Thursday, November 16, 2006

Nancy Pelosi and the House Majority Leader.

Nancy Pelosi, new Speaker of the House, has tipped her hand by offcially endorsing Rep. John Murtha (PA- 12th District) for House Majority Leader. Pelosi faces the tough task of integrating 40 incoming freshmen into the existing political structure. She must consider the wide array of platforms that brought these candidates victory in an election that saw many Independents (and some moderate Republicans) vote Democratic. Murtha's competition is Steny Hoyer (MD-5th District), the current House Democratic Whip.

Murtha, a native of West Virginia, grew up in Westmoreland County, PA. He attended Washington and Jefferson College, Pitt and IUP, and served as a Marine drill instructor at Parris Island. He volunteered for service in the Vietnam War, and received numerous decorations for his performance. In 1974, he was elected to the House of Representatives, and has served there ever since. His district includes Johnstown and a substantial portion of the Pittsburgh suburbs. He is generally regarded as a social conservative- he opposes abortion, gun control, and campaign reform. He teamed up with disgraced Republican "Duke" Cunningham in proposing a flag-burning Amendment. However he is pro-labor and has opposed NAFTA, Bush's tax and social security plans, and the Federal Marriage Amendment.

As chair of the U.S. House Subcommittee on Defense (1991 to 1995) and its ranking Democrat, he has garnered a reputation of corruption- steering contracts to a company that employed his brother. Murtha also ran afoul of proper ethics when he got embroiled in the Abscam FBI investigation. This was a bureau sting that involved agents posing as Arab Shieks looking for asylum in return for payola. Evidently Murtha explained to an undercover agent that he wasn't interested in a bribe at the time, but might be in the future.

Some speculate that Pelosi's support for Murtha is a reward for his shifting stance on the Iraqi War. He initially supported the effort, but in November, 2005 he made a very public disavowal of his former position. He called for a redeployment of American troops, and lent credibility to the anti-war movement then forming in Congress. The subsequent election shows that Iraq was a major factor in determining electoral preference. Many relatively conservative Democrats defeated incumbents in traditionally Republican states, and Murtha seems a natural choice to effectively bring them into the process. But his history of corruption might thwart his plans.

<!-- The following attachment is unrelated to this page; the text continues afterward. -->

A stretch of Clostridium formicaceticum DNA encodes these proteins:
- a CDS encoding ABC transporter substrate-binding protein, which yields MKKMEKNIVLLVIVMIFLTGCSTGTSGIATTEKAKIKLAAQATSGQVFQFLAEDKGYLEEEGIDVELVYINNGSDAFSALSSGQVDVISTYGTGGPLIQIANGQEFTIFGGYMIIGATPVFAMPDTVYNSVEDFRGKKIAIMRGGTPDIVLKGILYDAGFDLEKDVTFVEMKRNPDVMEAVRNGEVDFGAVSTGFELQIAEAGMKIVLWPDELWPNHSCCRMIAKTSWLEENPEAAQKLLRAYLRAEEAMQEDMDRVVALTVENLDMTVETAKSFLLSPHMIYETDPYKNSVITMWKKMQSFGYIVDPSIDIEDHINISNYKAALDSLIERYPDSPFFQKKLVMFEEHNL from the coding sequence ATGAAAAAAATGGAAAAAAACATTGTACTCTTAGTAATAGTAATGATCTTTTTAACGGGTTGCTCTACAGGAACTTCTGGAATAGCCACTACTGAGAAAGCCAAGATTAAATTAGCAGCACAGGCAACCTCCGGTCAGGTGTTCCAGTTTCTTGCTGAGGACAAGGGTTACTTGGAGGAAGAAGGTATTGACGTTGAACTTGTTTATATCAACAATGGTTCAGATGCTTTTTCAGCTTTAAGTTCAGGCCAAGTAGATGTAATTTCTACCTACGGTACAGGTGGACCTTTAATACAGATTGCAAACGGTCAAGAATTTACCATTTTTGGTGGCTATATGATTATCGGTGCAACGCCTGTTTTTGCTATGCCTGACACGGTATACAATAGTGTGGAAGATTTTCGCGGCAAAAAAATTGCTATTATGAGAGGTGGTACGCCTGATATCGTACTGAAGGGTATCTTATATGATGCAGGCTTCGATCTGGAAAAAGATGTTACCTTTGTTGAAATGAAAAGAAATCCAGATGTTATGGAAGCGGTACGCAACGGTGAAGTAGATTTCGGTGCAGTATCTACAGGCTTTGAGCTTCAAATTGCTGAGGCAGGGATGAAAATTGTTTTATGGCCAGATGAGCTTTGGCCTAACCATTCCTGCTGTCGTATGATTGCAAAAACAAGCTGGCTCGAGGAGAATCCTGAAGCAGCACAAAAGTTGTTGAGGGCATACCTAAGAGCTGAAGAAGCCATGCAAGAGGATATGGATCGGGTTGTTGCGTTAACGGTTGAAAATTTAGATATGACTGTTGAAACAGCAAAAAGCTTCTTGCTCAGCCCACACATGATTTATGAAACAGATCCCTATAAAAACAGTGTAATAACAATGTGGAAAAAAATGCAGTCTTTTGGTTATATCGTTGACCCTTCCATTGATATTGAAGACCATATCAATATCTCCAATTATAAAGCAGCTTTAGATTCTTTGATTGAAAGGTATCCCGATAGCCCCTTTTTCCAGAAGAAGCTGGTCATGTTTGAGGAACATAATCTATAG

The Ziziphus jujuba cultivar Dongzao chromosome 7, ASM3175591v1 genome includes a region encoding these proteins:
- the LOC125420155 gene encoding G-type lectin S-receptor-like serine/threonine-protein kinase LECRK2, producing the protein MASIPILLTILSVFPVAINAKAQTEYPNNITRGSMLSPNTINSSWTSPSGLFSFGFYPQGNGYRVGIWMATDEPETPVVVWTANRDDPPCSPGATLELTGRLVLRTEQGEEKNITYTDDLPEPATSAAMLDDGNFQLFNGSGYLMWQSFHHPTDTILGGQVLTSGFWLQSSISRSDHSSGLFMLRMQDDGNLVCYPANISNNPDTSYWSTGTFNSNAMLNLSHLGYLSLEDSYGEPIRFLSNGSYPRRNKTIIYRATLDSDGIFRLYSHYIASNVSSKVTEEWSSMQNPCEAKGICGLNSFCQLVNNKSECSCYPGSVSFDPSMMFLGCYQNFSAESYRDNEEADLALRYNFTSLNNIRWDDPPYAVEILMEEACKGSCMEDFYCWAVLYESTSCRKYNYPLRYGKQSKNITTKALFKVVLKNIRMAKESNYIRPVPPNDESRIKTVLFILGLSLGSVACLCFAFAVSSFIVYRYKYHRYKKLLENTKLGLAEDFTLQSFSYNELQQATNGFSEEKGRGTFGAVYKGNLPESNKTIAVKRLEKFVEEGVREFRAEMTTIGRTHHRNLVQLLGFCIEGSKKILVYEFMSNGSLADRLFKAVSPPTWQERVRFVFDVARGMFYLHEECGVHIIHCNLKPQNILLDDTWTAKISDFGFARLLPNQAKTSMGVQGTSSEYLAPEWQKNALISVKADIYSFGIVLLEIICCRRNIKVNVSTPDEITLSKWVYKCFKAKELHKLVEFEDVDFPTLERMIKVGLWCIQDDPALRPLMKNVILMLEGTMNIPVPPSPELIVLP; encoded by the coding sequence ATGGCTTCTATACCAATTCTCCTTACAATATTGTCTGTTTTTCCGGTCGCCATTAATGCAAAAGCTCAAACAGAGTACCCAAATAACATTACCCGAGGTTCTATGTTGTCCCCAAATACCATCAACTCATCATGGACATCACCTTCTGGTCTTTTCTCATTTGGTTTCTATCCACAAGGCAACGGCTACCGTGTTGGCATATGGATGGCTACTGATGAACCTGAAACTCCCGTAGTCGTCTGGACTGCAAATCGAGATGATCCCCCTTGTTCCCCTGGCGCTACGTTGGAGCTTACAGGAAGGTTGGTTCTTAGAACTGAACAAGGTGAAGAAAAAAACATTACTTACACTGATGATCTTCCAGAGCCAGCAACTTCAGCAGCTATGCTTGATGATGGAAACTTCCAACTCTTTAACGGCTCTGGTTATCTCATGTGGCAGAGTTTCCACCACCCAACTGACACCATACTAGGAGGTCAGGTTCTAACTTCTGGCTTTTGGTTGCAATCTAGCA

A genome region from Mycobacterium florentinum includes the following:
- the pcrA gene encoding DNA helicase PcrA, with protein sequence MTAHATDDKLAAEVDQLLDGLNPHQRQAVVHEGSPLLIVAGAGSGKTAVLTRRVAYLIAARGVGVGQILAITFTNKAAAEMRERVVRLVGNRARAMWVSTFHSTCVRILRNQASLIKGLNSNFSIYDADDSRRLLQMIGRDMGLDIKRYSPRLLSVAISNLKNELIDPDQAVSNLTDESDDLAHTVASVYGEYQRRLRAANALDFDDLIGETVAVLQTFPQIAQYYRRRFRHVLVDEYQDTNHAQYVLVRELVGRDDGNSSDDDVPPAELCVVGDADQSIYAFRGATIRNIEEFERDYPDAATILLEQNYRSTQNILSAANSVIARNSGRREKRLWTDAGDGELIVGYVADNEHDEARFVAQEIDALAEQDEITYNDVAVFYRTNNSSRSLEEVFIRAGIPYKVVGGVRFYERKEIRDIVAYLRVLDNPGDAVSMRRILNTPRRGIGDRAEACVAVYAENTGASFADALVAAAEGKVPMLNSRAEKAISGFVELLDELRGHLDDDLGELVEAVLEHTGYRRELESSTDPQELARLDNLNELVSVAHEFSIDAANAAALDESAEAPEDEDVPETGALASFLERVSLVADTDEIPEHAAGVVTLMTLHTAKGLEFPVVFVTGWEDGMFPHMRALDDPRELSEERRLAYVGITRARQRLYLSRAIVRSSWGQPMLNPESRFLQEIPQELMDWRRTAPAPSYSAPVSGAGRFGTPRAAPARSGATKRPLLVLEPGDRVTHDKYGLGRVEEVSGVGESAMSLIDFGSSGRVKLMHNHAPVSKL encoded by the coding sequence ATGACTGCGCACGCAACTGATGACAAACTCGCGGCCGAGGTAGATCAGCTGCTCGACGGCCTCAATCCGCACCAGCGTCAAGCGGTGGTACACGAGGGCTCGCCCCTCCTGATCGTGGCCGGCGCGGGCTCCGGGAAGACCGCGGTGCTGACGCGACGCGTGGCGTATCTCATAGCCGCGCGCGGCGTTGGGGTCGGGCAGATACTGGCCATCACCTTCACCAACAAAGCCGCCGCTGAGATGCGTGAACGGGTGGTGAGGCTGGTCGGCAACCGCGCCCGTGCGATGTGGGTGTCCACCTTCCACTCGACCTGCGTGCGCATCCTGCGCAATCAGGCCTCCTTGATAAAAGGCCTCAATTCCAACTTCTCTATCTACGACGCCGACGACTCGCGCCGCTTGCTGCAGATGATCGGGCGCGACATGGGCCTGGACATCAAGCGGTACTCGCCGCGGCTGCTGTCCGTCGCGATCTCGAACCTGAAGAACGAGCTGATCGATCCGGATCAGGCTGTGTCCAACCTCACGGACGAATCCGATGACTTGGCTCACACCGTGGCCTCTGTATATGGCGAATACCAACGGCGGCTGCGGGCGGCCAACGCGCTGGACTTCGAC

Meanwhile, Steny Hoyer is convinced that he will be chosen to represent his party. He has claimed that at least 21 of the incoming class of Representatives will back his nomination. His supporters claim that an additional five will vote in his favor. This is a good foundation to build with, in his quest to become majority leader. He is cited as a favorite among the more progressive wing of his party. He has worked for the rights of federal employees, disenfranchised voters and people with disabilities. Additionally he is outspoken about his support for public education, human and civil rights.

Hoyer is a native of New York City, but was raised in Maryland. He is a graduate of the University of Maryland and holds a law degree from Georgetown University. He has served the
5th district of Congress since 1981. In 2002 he was chosen as the House Whip, making him the second highest-ranking Democrat in the Legislature. He was also the chief candidate recruiter for House Democrats from1995-2000.

Note: As I was completing this entry, Hoyer was selected by a vote of 149-86. I don't know whether this is a revocation of Murtha, based upon his shady past... or whether the coming House Majority plans to pursue a more progressive agenda. I wonder what this means as far as a crystallization of the Democratic agenda regarding Iraq. Perhaps this move had less to do with progressive politics, and more to do with a possible bipartisan effort to conclude the war. Maybe the Democrats are guessing that Republicans would refuse to work with Murtha because of his previous calls for a near-immediate withdrawal.


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